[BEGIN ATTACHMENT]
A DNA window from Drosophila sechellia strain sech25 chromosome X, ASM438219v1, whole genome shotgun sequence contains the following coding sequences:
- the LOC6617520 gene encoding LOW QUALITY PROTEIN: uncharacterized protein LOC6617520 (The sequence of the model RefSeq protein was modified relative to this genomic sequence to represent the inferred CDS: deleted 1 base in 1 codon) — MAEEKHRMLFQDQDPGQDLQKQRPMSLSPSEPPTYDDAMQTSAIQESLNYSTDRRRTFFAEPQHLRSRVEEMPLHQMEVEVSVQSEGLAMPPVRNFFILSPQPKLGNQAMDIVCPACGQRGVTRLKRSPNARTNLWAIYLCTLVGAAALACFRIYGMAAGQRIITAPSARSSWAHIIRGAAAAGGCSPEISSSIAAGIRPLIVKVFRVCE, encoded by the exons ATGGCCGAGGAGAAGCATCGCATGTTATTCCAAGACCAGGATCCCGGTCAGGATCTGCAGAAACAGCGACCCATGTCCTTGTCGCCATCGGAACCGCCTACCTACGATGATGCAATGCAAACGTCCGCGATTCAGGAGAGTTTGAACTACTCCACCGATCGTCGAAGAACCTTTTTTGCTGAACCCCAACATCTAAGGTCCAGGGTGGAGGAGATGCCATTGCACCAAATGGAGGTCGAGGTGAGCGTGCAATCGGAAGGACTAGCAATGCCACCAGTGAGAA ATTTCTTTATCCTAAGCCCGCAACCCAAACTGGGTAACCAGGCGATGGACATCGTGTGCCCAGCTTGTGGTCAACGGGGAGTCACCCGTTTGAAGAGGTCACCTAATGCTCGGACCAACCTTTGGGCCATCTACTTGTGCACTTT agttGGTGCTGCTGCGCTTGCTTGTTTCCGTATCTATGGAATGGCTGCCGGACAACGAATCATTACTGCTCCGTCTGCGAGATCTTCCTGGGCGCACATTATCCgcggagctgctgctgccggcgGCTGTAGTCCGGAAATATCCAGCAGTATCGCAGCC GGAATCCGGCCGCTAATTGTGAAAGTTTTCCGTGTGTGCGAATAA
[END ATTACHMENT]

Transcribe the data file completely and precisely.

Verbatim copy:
A DNA window from Drosophila sechellia strain sech25 chromosome X, ASM438219v1, whole genome shotgun sequence contains the following coding sequences:
- the LOC6617520 gene encoding LOW QUALITY PROTEIN: uncharacterized protein LOC6617520 (The sequence of the model RefSeq protein was modified relative to this genomic sequence to represent the inferred CDS: deleted 1 base in 1 codon) — MAEEKHRMLFQDQDPGQDLQKQRPMSLSPSEPPTYDDAMQTSAIQESLNYSTDRRRTFFAEPQHLRSRVEEMPLHQMEVEVSVQSEGLAMPPVRNFFILSPQPKLGNQAMDIVCPACGQRGVTRLKRSPNARTNLWAIYLCTLVGAAALACFRIYGMAAGQRIITAPSARSSWAHIIRGAAAAGGCSPEISSSIAAGIRPLIVKVFRVCE, encoded by the exons ATGGCCGAGGAGAAGCATCGCATGTTATTCCAAGACCAGGATCCCGGTCAGGATCTGCAGAAACAGCGACCCATGTCCTTGTCGCCATCGGAACCGCCTACCTACGATGATGCAATGCAAACGTCCGCGATTCAGGAGAGTTTGAACTACTCCACCGATCGTCGAAGAACCTTTTTTGCTGAACCCCAACATCTAAGGTCCAGGGTGGAGGAGATGCCATTGCACCAAATGGAGGTCGAGGTGAGCGTGCAATCGGAAGGACTAGCAATGCCACCAGTGAGAA ATTTCTTTATCCTAAGCCCGCAACCCAAACTGGGTAACCAGGCGATGGACATCGTGTGCCCAGCTTGTGGTCAACGGGGAGTCACCCGTTTGAAGAGGTCACCTAATGCTCGGACCAACCTTTGGGCCATCTACTTGTGCACTTT agttGGTGCTGCTGCGCTTGCTTGTTTCCGTATCTATGGAATGGCTGCCGGACAACGAATCATTACTGCTCCGTCTGCGAGATCTTCCTGGGCGCACATTATCCgcggagctgctgctgccggcgGCTGTAGTCCGGAAATATCCAGCAGTATCGCAGCC GGAATCCGGCCGCTAATTGTGAAAGTTTTCCGTGTGTGCGAATAA